The initiative, funded by Derry City and Strabane District Council and the Andrew Lloyd Webber Foundation, is administered by the Ulster Architectural Heritage who made the announcement at a launch event in St Augustine’s Church in the city this week.
The Awards seek to celebrate the efforts of people who go to extraordinary lengths to protect, save and share their local heritage.
They also recognise those who champion their local heritage by sharing and practising forgotten craft skills as well as acknowledging young people’s efforts to learn about heritage.
Mayor of Derry City and Strabane District Council, Councillor Maolíosa McHugh, welcomed the news that the awards were coming to the city for the first time.
“I am delighted that the city will be hosting this prestigious awards ceremony later this year and the Guildhall’s Main Hall will prove a fitting backdrop to the event,” he said.
“The Heritage Angel Awards are an ideal way to recognise and acknowledge the selfless contribution of many groups and individuals to promote and celebrate our local heritage, work that often goes unseen behind the scenes.
“I look forward to the event coming to our council area for the first time and I would encourage anyone who knows of a deserving nominee to apply now through the awards website.”
Nicola McVeigh, Chief Executive, Ulster Architectural Heritage Society added: “UAH is delighted to launch the second Heritage Angel Awards in Northern Ireland and welcomes support for them from the Andrew Lloyd Webber Foundation and Derry and Strabane District Council.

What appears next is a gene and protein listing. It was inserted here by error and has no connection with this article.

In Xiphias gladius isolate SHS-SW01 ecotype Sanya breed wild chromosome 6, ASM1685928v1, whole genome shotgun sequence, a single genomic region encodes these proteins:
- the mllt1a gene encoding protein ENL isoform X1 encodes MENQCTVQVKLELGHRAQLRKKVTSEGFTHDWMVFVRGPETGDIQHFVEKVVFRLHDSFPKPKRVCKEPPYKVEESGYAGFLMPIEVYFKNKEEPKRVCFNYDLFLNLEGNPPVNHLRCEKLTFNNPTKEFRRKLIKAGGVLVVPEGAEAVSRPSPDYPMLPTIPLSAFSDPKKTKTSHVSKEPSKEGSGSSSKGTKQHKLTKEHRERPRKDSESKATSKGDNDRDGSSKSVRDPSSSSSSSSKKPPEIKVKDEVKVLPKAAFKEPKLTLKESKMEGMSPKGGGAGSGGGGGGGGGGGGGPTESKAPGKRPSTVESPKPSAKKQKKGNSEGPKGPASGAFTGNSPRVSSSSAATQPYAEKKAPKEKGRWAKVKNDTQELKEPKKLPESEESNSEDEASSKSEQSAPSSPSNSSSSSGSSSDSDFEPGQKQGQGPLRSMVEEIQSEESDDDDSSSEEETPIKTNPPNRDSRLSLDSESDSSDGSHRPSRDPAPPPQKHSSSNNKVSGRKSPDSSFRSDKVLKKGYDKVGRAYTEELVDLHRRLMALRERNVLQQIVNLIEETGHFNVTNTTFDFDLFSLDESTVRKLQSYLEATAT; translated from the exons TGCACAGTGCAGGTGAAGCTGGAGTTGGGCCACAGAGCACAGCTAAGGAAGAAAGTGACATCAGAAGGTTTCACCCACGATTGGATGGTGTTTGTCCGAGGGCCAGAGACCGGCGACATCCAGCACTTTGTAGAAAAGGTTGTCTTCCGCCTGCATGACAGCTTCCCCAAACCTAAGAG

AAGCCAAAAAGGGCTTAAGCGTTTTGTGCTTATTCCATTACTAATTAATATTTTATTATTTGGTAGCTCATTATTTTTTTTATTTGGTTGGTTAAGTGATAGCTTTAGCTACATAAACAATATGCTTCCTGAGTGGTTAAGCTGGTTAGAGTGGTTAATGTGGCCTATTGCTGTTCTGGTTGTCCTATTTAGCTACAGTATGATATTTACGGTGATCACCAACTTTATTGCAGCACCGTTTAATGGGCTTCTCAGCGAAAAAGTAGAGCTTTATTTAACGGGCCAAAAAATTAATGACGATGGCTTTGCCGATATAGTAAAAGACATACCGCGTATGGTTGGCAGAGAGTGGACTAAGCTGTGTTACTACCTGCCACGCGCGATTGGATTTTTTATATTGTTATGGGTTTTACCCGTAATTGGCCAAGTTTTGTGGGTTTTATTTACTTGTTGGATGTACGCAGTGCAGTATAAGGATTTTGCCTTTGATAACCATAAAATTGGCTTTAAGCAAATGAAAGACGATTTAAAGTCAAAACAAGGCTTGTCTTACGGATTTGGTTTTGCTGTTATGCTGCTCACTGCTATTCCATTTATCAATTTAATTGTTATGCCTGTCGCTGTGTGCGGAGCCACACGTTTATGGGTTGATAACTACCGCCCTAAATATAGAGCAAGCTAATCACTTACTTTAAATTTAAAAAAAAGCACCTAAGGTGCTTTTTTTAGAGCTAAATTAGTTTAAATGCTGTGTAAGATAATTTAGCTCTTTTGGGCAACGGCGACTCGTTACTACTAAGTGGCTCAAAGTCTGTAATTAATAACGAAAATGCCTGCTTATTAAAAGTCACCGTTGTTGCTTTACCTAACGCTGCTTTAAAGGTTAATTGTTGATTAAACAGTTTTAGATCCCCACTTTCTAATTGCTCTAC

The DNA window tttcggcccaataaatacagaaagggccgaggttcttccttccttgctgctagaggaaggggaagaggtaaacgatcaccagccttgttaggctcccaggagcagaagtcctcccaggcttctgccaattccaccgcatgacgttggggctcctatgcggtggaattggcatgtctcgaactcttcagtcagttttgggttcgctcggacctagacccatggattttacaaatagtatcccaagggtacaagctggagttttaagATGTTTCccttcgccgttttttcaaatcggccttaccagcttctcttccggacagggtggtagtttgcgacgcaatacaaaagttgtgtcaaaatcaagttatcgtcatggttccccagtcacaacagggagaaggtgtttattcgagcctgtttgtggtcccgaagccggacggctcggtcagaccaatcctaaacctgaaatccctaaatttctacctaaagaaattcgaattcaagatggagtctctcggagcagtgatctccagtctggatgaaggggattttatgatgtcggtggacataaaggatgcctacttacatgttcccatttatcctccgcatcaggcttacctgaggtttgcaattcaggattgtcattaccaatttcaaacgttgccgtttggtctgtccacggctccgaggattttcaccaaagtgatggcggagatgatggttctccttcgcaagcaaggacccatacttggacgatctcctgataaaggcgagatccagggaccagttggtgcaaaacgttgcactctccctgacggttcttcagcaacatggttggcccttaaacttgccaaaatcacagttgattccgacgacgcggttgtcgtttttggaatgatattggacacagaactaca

“The success of the 2017 Awards demonstrated the high level of activity and interest in local heritage and we hope by highlighting these achievements many more people will become involved in heritage projects.
Andrew Lloyd Webber, who founded the Historic England Angel Awards in 2011, said: “I applaud everyone who enters the Angel Awards and showcases their heritage rescues.
“I am particularly pleased that Wales is on board this year so the Angel Awards are running for the first time in all four home nations.
“They shine a light on the special individuals and groups who tackle difficult historic buildings and sites at risk across the UK and inspire others to get involved.
“I am also excited to announce that at the awards ceremony in London this year, we will be presenting a special award to the overall winner from all the Angel Award categories in England, Northern Ireland, Scotland and Wales, so I encourage everyone to come forward and send in their applications.”
The Awards have been running successfully in England and Scotland for a number of years, with Wales coming on board in 2018.
This year’s five categories include, Best Rescue of an Historic Building or Place for projects under £5m, Best Major Regeneration of an historic building or place for projects in excess of £5m, Best Contribution to a Heritage Project by Young People, Best Craftsperson or Apprentice on a Heritage Rescue or Repair Project and Best Heritage Research, Interpretation or Recording.
Nominations and applications are now open and will close on Friday 1st June.
A team of heritage experts will have the tough task of whittling down shortlists for each category and a panel of judges will choose the eventual winners.
The award winner for each category will then move forward to represent Northern Ireland for the chance to be crowned overall Heritage Angel at a high profile ceremony in late November in London.
For full details on how to apply to the 2018 Heritage Angel Awards NI or nominate someone else for an award please visit www.heritageangelawards-ni.org.uk/Tags: